Sunday’s sermon: Eating Leftovers: Humble and Holy Food

leftovers

Text used – Matthew 26:17-30 (read in the midst of the sermon)

 

  • Confession time, y’all. Many of you know that I love to cook. I love to try new recipes and new flavors (within reason … I mean, I do have some rather picky young eaters at home). I love to make food for people – something yummy that fills them up and leaves them feeling happy and content. But … I do not like leftovers. Never have. Leftovers are just not my jam.
    • A couple exceptions: certain hot dishes/soups/one-pot concoctions that are better the next day; cold pizza (always a classic!); my mom’s soy chicken recipe (which is just as good cold the next day as it is the minute it comes out of the oven)
    • Fortunately for me → husband who will happily consume whatever leftovers are in the fridge if it means he doesn’t have to buy lunch the next day (or even the whole next week!)
    • Is there anything inherently wrong with the leftovers? Of course not. They’re still filling. They’re still just as nutritious as they were the night before. They’re still tasty. So what gives? What’s my leftover hang-up?
      • Clearly not alone (Washington Post article from 2017)[1]
        • Americans throw away 27 million tons of food every year → costs economy $144 billion due to the strain in puts on landfills, greenhouse gas emissions, etc.
        • Abandoned leftovers = the single largest source of edible food waste in the country → nearly a quarter of what we throw out is prepared food and leftovers
        • Average person wastes 3.5 lbs. of food per week
      • Speaks volumes in terms of greater issue of food justice, food security, and our relationship with food as a society → broken and strained relationship at best
    • Throughout the summer, we’ve been working our way through Tish Harrison Warren’s Liturgy of the Ordinary: Sacred Practices for Everyday Life[2], and this week’s chapter – chapter 5 – is all about leftovers and nourishment.
      • Title: Eating Leftovers: Word, Sacrament, and Overlooked Nourishment[3]
      • Warren introduces the heart of the issue right at the beginning of the chapter: Food has so much to teach us about nourishment, and as a culture we struggle with what it means to be not simply fed, but profoundly and holistically nourished.[4] → A couple of weeks ago, we talked about how rooted our Christian faith is in the experience of having a physical body – the physical motions of worship, the ways we use our bodies and our senses to experience different elements of our faith. And we talked about how one of those main elements is, in fact, a meal. Communion. The Lord’s Supper. Gathering around a table for physical nourishment. For food. So in the context of our faith, in the context of our worship, what does it mean, not just to be fed – perfunctorily munching a little bit of bread and downing a little sip of wine or juice before moving on – but being truly nourished in body, mind, and soul through this humble and holy food?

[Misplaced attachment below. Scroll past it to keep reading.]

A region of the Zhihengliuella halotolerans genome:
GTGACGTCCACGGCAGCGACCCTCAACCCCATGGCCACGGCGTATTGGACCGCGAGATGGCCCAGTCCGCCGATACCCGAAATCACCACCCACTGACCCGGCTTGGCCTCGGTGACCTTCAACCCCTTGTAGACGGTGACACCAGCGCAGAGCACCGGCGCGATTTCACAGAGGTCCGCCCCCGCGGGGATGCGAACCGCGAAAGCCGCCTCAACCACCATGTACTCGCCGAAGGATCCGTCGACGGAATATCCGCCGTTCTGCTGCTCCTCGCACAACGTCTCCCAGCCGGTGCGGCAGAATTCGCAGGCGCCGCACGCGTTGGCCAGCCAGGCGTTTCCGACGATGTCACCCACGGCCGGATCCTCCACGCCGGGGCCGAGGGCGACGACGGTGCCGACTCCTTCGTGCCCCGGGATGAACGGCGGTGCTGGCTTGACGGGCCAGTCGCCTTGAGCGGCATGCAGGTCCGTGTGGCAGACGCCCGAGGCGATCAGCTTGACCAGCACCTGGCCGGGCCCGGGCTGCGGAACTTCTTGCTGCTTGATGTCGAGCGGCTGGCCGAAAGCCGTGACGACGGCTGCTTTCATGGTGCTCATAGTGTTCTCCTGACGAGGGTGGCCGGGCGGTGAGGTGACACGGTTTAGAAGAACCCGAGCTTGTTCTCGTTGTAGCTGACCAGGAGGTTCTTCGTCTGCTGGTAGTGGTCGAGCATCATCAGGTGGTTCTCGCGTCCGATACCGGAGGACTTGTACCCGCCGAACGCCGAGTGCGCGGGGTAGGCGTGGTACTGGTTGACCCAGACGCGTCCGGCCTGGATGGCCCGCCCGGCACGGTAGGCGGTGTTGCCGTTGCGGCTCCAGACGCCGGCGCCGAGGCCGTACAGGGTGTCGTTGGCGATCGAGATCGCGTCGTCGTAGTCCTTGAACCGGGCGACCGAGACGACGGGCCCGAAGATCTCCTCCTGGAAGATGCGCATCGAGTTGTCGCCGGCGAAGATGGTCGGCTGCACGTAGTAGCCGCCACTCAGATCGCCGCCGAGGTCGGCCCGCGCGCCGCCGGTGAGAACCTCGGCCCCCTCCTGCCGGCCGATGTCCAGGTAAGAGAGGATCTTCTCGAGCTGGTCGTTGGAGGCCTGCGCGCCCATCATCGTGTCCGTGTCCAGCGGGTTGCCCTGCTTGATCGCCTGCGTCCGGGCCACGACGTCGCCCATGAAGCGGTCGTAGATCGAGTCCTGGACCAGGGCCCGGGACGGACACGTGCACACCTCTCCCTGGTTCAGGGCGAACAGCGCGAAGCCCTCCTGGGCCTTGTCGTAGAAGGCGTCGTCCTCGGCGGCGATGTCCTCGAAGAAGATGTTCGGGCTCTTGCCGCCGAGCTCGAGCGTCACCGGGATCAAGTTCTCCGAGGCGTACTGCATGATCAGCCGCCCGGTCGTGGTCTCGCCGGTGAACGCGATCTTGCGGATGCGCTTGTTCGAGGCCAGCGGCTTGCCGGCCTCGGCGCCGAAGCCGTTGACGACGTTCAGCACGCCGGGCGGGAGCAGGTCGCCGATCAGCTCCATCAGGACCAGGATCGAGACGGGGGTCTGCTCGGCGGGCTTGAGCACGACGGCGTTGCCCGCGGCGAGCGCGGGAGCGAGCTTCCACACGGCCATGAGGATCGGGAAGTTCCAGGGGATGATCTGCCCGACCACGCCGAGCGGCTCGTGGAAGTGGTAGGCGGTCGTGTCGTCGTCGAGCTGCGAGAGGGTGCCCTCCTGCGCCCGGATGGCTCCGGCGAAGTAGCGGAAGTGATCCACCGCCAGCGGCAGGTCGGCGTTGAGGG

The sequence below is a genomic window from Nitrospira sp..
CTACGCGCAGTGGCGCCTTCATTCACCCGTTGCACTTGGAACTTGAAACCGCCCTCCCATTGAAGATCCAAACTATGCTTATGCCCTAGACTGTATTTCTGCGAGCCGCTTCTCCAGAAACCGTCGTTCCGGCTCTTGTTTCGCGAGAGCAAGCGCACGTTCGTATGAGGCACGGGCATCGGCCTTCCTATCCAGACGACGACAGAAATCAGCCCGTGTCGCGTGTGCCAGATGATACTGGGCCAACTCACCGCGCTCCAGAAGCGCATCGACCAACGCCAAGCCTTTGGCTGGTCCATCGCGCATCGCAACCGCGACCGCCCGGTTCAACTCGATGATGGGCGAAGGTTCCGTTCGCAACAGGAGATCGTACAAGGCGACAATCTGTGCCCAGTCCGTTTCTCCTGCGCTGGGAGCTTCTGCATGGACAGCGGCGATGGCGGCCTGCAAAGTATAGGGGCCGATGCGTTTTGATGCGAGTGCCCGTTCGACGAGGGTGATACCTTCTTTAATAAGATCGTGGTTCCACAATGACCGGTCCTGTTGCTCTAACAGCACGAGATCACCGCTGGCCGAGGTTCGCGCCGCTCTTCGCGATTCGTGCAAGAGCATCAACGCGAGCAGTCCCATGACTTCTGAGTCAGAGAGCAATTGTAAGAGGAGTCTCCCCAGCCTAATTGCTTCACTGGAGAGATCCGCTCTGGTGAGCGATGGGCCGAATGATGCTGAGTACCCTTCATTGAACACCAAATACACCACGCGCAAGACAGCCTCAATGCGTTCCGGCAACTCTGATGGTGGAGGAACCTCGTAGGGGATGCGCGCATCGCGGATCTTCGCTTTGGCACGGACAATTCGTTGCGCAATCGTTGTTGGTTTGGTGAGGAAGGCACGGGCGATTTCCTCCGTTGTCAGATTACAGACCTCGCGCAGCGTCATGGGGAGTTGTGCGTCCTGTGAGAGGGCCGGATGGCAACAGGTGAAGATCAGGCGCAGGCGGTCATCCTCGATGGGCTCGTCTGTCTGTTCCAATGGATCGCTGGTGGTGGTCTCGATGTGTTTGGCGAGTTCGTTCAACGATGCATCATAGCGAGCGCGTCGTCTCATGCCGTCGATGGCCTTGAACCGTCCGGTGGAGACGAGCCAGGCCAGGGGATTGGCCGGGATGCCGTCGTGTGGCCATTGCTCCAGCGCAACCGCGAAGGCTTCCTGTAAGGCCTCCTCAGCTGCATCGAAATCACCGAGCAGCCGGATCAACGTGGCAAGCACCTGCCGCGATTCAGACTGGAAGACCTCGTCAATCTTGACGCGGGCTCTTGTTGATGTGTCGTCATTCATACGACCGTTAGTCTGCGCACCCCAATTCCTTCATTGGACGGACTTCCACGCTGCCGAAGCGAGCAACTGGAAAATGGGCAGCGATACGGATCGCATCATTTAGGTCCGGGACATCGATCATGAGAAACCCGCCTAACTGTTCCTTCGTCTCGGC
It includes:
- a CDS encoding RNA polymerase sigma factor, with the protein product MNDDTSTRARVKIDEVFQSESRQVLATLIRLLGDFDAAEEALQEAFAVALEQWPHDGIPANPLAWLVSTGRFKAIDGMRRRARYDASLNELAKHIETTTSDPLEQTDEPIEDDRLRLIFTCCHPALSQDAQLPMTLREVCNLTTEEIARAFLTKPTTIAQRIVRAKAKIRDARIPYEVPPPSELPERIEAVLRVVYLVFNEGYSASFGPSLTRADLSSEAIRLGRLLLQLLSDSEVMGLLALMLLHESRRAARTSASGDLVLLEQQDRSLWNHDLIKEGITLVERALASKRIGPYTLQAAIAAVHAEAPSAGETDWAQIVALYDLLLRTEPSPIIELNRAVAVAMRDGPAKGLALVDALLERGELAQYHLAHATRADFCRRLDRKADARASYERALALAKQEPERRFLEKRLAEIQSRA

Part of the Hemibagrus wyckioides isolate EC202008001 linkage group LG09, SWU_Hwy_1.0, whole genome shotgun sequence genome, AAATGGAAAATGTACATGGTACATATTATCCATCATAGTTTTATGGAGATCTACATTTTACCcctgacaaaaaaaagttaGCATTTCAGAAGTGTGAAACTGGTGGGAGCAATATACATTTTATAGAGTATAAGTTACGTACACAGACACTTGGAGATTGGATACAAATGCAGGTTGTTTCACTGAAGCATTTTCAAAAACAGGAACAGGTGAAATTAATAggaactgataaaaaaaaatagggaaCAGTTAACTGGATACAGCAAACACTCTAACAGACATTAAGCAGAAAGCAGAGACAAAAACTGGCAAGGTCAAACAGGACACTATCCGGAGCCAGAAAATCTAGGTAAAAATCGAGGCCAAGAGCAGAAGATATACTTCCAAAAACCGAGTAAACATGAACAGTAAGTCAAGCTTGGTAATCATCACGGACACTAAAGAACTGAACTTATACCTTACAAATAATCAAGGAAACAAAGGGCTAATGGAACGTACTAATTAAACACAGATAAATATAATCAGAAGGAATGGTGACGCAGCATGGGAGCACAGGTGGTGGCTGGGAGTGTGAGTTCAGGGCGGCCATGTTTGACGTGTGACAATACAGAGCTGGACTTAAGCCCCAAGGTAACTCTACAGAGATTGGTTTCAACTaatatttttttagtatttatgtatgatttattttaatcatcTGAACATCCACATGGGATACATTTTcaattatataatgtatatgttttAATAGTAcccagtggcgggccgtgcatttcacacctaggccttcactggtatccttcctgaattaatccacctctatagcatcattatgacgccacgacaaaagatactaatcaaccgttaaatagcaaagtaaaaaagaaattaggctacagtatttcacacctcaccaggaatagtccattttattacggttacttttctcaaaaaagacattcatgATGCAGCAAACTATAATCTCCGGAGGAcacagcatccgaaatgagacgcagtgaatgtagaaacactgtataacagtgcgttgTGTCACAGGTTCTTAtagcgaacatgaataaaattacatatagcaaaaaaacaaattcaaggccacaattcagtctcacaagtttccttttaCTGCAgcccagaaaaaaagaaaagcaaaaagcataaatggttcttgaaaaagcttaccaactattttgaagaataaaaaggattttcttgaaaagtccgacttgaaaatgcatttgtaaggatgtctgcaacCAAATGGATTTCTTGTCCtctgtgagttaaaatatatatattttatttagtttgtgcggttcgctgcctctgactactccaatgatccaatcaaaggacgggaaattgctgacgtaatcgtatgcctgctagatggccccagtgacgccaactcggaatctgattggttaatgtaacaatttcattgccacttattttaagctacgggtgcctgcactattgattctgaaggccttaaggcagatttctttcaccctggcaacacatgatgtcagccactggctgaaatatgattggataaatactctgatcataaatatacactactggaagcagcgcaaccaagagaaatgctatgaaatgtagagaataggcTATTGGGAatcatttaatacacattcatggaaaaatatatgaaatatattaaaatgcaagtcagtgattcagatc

• First place to start with this discussion could only be Scripture – Matthew’s account of Jesus’ Last Supper with his disciples → Friends, listen for the word of God: On the first day of the Festival of Unleavened Bread, the disciples came to Jesus and said, “Where do you want us to prepare for you to eat the Passover meal?” He replied, “Go into the city, to a certain man, and say, ‘The teacher says, My time is near. I’m going to celebrate the Passover with my disciples at your house. ‘” The disciples did just as Jesus instructed them. They prepared the Passover. That evening he took his place at the table with the twelve disciples. As they were eating he said, “I assure you that one of you will betray me.” Deeply saddened, each one said to him, “I’m not the one, am I, Lord?” He replied, “The one who will betray me is the one who dips his hand with me into this bowl. The Human One goes to his death just as it is written about him. But how terrible it is for that person who betrays the Human One! It would have been better for him if he had never been born.” Now Judas, who would betray him, replied, “It’s not me, is it, Rabbi?” Jesus answered, “You said it.” While they were eating, Jesus took bread, blessed it, broke it, and gave it to the disciples and said, “Take and eat. This is my body.” He took a cup, gave thanks, and gave it to them, saying, “Drink from this, all of you. This is my blood of the covenant, which is poured out for many so that their sins may be forgiven. I tell you, I won’t drink wine again until that day when I drink it in a new way with you in my Father’s kingdom.” Then, after singing songs of praise, they went to the Mount of Olives. → Now, there’s a lot that we could unpack in that passage – more than we can tackle in one single sermon, that’s for sure. But with the theme of nourishment of body and soul in mind, there are a few things I want to us to dig a little deeper on within this text.
    • Particular word that’s crucial in this whole encounter – small, simple word that’s easily overlooks: gave – text: Jesus took bread, broke it, and gave it to the disciples … He took a cup, gave thanks, and gave it to them.[5]